Bob Odenkirk is an unstoppable force in Ilya Naishuller’s (Hardcore Henry) Nobody. The film opens with a battered and bloodied man (Odenkirk) sitting in a police interrogation. He lights a cigarette and feeds a small cat concealed in his coat. This is Hutch Mansell, an unassuming family man stuck in a suburban rut who’s daily highlights consist of his morning coffee and commuting to his thankless job. He’s a nobody.
One night, however, his mundane routine is broken when burglars break into his home, which awakens a violent part of the past he’s suppressed for years. But his rage-fuelled quest for payback puts him in the direct path of a dangerous and deranged drug lord (Aleksey Serebryakov). Now Hutch must once again embrace the life he left behind to protect his family.
With a screenplay penned by John Wick’s Derek Kolstad, there are inevitably many similarities between this flick and the Keanu Reeves-fronted franchise. Notably, both are ultra-stylish action outings that centre around an older protagonist forced back into violent quests. A major distinction between Wick and Mansell is that the latter relishes the violence as if it were a guilty pleasure they can’t shake (“please open that door” he prays internally in one scene as he itches for a fight). This characteristic marks Mansell as a more intriguing protagonist than his predecessor. Though he may be the “good” guy in this situation, the enjoyment he takes in brutalising those who stand against him challenges his morality and just how respectable he is.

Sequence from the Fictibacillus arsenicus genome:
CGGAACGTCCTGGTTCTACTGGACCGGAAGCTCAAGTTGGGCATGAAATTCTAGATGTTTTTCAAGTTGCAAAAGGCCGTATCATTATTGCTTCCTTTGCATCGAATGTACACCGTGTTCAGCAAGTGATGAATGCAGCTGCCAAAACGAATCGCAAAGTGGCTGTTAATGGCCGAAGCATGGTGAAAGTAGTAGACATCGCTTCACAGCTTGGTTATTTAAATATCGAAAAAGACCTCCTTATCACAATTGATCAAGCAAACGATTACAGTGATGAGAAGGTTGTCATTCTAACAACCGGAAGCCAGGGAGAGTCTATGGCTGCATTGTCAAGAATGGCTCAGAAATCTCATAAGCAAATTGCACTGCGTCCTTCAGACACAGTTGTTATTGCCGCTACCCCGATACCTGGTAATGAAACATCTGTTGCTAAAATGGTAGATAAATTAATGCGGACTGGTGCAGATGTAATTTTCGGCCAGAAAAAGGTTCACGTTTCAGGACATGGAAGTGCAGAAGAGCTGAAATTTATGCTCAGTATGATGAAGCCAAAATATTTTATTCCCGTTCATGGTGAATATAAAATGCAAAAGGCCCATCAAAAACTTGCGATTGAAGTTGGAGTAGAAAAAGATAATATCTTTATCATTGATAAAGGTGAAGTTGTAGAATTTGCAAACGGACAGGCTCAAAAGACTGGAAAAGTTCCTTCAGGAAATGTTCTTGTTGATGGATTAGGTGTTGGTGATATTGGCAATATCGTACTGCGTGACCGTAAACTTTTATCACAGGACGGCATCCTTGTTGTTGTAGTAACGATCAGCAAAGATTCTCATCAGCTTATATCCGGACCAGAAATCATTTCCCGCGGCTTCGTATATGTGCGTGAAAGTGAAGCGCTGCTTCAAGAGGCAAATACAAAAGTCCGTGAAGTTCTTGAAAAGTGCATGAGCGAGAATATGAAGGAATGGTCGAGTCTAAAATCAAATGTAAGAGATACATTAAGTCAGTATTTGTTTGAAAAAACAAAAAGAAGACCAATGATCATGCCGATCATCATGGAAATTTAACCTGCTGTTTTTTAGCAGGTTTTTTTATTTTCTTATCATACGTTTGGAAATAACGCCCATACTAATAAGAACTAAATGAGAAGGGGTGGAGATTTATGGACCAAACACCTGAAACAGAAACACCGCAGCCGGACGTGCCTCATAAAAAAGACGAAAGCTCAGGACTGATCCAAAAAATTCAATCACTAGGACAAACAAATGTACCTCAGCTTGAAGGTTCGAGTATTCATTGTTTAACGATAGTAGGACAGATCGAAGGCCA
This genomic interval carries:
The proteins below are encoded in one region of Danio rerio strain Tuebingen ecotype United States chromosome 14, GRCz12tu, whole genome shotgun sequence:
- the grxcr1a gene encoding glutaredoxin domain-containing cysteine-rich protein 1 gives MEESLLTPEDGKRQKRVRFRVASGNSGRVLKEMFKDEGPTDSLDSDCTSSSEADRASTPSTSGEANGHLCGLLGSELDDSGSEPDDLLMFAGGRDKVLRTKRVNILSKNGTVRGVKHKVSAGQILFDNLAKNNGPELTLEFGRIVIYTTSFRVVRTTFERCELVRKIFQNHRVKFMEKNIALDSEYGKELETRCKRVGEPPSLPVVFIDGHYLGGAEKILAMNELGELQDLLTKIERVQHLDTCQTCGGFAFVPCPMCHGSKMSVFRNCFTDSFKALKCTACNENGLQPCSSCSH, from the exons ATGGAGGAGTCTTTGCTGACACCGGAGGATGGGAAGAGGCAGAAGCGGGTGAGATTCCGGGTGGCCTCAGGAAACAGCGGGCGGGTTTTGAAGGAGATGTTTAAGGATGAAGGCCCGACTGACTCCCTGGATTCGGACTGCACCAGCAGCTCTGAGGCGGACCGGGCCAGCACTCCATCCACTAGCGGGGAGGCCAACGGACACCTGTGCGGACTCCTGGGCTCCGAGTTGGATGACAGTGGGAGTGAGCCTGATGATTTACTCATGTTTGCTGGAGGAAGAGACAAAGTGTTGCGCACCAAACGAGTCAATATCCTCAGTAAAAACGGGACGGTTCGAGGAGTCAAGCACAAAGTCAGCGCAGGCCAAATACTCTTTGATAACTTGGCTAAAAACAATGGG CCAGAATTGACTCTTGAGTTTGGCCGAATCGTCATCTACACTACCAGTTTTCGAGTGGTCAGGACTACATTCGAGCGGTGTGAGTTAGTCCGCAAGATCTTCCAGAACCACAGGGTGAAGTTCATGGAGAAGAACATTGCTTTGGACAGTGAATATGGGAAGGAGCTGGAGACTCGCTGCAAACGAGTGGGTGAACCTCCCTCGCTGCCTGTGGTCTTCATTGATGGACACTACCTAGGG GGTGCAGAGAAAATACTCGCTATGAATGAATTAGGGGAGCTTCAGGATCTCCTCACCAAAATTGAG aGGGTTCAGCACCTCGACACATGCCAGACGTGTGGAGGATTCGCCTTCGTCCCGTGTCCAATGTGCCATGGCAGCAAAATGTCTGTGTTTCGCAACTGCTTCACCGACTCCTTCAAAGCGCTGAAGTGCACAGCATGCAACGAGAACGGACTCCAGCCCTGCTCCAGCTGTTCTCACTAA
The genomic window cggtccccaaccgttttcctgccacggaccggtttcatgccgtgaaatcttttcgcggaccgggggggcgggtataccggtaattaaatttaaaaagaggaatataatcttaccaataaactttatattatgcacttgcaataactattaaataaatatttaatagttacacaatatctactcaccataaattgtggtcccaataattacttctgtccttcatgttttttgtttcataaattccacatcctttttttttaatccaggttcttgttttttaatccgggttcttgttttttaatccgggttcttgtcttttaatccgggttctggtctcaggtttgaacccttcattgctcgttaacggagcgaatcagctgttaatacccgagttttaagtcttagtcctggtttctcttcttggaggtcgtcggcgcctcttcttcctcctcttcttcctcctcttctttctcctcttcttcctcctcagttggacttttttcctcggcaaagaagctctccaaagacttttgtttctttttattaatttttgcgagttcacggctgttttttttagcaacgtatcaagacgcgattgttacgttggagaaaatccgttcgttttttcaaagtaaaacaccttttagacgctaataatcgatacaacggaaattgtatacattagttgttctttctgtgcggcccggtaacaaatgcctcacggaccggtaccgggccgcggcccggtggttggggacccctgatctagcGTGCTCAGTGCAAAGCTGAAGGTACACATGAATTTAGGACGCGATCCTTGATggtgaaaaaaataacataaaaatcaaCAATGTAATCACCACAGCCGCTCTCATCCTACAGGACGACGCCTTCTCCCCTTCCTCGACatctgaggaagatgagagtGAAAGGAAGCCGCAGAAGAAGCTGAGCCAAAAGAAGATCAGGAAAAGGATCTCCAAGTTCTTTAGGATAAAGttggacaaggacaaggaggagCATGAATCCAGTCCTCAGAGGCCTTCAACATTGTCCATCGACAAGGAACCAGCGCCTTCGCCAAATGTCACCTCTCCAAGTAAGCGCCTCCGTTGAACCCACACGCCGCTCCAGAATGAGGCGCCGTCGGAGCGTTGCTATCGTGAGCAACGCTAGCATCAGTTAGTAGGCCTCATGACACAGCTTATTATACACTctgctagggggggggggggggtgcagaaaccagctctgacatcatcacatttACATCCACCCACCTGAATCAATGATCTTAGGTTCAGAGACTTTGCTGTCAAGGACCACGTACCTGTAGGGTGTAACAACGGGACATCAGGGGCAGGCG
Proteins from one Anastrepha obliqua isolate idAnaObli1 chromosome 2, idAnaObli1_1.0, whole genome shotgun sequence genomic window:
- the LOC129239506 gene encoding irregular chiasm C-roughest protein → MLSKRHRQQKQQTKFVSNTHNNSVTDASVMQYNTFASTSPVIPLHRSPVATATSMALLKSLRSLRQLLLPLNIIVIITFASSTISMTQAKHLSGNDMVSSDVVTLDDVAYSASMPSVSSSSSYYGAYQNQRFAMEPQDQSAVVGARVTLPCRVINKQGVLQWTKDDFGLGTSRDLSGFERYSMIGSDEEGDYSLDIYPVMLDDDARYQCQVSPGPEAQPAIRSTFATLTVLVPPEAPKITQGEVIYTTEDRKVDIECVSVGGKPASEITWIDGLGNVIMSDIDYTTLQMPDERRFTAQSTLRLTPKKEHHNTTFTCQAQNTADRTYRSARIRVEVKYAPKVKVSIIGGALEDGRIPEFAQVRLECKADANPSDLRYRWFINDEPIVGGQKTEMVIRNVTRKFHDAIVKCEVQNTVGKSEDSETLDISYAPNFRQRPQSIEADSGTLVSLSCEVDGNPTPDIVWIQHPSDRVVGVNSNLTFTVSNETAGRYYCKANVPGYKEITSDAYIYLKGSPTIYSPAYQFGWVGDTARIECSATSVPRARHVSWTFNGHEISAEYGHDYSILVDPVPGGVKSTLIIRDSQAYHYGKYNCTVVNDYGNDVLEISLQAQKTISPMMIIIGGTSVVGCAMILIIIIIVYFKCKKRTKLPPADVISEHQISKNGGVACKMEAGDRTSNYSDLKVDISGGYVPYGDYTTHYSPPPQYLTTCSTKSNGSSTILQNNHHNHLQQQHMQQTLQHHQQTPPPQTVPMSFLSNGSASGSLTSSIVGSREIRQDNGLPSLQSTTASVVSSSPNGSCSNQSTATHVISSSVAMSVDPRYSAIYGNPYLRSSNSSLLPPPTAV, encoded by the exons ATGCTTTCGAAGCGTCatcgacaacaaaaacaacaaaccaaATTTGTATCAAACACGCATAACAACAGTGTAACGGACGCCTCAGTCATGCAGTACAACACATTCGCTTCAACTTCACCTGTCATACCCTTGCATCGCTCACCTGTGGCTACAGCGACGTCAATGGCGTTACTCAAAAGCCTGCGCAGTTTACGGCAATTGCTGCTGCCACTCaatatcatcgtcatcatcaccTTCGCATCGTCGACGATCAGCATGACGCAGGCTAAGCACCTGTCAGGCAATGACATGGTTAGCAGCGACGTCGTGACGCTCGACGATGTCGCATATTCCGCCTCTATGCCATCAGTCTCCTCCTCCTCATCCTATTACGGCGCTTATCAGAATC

When it comes to the action, Nobody offers some of the crunchiest and most polished sequences in the genre to date. Naishuller further refines his craft to deliver tightly choreographed and punchy set pieces, in which viewers feel every blow. But Mansell isn’t indestructible; he’s clumsy and takes as much of a beating as he gives. With every bloody struggle, the filmmakers remind viewers that he’s just one man doing everything in his power to keep the ones he loves safe.
The fun is only somewhat diminished by a muddled commentary on toxic masculinity. Nonetheless, Odenkirk’s ferocious performance quickly pulls viewers back into the action for an experience audiences won’t soon forget.
Nobody is released in select cinemas on 9th June 2021.
Watch the trailer for Nobody here: